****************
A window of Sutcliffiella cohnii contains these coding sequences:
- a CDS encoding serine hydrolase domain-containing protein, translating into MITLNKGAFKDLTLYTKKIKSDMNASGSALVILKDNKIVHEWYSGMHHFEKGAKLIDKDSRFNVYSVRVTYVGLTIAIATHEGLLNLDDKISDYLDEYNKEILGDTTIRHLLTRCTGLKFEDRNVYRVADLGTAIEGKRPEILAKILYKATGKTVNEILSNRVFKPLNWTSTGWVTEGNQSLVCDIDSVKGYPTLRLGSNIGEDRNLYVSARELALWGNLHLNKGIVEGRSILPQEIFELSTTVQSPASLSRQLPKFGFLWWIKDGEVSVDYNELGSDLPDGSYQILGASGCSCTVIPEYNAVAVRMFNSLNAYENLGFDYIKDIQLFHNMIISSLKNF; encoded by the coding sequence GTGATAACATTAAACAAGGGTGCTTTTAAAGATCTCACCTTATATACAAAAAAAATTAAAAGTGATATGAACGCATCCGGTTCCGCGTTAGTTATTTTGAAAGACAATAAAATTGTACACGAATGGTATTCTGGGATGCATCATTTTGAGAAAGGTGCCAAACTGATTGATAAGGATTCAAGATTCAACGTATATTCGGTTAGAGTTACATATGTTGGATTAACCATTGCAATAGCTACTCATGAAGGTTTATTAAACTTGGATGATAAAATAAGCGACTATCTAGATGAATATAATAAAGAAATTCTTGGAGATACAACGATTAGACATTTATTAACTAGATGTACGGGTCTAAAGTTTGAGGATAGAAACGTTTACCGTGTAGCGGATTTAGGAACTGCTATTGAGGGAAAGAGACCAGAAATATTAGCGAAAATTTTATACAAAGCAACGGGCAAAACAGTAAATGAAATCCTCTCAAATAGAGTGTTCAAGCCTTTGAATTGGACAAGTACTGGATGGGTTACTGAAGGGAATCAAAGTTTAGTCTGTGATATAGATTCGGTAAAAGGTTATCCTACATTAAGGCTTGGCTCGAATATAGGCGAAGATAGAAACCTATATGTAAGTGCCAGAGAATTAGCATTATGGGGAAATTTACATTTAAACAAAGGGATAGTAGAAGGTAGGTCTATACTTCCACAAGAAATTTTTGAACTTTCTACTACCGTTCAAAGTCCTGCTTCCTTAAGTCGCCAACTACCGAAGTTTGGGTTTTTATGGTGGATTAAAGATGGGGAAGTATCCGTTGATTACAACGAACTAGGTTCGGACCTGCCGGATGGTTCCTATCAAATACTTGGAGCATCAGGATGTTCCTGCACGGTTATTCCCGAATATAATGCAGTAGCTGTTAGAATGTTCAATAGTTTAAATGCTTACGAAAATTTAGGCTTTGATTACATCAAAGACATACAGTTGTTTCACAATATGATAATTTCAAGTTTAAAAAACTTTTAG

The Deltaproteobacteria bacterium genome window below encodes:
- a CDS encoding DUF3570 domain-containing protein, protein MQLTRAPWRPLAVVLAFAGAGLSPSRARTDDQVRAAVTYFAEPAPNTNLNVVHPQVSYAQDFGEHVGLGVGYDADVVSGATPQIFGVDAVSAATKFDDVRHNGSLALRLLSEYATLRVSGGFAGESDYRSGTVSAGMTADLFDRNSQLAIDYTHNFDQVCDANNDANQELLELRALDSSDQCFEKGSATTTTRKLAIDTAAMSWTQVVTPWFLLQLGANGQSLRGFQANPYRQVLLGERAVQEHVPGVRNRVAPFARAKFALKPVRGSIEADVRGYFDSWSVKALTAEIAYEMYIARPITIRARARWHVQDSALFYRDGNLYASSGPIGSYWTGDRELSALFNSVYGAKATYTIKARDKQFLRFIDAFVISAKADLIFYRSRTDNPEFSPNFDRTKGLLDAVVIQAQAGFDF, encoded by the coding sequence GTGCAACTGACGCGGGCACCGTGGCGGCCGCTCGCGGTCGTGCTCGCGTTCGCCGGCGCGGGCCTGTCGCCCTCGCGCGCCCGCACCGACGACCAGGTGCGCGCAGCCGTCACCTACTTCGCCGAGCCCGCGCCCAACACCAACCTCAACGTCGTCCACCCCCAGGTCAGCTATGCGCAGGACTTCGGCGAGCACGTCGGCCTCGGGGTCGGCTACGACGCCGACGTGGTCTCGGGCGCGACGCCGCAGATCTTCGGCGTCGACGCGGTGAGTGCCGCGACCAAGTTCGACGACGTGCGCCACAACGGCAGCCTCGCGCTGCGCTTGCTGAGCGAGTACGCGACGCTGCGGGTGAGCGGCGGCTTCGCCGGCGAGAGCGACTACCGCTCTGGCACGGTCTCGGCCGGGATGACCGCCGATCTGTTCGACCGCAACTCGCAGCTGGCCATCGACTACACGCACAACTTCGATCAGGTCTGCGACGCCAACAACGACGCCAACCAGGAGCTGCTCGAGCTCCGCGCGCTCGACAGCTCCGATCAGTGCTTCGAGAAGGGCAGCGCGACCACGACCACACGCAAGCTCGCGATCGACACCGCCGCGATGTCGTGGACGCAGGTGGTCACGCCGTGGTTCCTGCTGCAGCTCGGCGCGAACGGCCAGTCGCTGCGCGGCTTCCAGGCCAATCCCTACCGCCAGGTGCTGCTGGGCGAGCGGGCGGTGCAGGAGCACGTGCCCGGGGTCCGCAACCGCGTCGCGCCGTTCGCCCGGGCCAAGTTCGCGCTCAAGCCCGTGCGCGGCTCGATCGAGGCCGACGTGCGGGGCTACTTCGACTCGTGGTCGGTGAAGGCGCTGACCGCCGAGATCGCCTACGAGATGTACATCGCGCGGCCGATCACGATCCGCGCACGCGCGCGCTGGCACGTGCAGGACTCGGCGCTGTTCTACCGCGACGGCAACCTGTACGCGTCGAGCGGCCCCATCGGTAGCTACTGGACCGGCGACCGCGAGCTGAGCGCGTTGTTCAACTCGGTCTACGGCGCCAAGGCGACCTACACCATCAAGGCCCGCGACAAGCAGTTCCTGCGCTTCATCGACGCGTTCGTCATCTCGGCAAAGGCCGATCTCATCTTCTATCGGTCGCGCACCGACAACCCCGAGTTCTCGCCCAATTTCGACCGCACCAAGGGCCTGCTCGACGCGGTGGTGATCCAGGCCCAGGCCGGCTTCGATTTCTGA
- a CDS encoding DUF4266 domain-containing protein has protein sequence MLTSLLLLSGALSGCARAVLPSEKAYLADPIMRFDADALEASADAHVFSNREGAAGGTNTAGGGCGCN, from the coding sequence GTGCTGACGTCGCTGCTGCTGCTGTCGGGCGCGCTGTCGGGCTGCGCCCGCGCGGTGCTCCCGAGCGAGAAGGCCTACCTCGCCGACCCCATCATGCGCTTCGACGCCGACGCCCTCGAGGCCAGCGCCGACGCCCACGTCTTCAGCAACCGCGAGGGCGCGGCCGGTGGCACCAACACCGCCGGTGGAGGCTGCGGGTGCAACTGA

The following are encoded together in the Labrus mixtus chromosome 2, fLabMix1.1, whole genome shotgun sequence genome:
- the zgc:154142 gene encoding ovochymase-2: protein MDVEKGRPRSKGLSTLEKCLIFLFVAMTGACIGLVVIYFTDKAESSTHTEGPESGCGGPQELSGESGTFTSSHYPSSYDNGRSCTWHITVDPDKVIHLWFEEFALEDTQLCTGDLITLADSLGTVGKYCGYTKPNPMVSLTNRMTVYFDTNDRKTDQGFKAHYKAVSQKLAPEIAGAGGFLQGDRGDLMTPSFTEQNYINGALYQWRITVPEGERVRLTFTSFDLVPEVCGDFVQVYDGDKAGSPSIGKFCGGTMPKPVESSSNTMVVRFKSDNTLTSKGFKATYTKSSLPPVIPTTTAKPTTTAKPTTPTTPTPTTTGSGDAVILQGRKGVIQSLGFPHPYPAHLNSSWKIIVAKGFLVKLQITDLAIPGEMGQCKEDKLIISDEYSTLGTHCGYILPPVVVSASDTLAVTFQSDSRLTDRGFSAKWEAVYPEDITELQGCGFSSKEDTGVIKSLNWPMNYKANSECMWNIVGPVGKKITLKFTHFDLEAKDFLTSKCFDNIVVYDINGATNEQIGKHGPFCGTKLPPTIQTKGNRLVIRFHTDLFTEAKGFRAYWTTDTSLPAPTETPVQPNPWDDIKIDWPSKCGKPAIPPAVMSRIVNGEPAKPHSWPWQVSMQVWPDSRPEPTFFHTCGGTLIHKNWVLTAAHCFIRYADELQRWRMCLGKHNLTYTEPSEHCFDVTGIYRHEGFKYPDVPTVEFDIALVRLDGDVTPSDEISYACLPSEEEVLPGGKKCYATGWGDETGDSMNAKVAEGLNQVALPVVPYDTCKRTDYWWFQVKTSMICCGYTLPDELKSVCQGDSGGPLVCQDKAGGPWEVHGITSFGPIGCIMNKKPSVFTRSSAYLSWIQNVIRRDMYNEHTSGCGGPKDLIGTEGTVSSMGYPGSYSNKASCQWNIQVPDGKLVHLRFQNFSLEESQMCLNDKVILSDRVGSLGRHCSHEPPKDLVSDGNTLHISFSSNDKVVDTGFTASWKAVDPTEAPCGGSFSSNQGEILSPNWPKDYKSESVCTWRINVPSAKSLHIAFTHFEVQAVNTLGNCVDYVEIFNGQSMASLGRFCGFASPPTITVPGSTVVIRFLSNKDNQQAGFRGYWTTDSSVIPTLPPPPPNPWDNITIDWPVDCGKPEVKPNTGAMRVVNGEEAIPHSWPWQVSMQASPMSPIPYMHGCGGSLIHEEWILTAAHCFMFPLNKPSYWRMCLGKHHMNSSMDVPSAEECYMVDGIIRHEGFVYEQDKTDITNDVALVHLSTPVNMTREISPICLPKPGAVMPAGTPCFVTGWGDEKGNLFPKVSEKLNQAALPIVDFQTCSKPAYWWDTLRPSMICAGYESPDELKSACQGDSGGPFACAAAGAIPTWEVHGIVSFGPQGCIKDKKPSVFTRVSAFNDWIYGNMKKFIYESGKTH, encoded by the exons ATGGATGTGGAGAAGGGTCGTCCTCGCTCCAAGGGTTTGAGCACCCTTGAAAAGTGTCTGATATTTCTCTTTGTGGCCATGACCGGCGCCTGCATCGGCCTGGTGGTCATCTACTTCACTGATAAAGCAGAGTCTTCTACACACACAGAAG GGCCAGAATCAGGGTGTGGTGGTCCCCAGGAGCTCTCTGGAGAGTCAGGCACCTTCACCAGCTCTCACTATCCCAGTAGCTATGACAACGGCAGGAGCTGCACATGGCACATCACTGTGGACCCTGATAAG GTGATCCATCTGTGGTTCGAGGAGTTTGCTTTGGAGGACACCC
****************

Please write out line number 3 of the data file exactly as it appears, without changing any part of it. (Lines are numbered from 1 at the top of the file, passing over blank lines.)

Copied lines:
The Deltaproteobacteria bacterium genome window below encodes: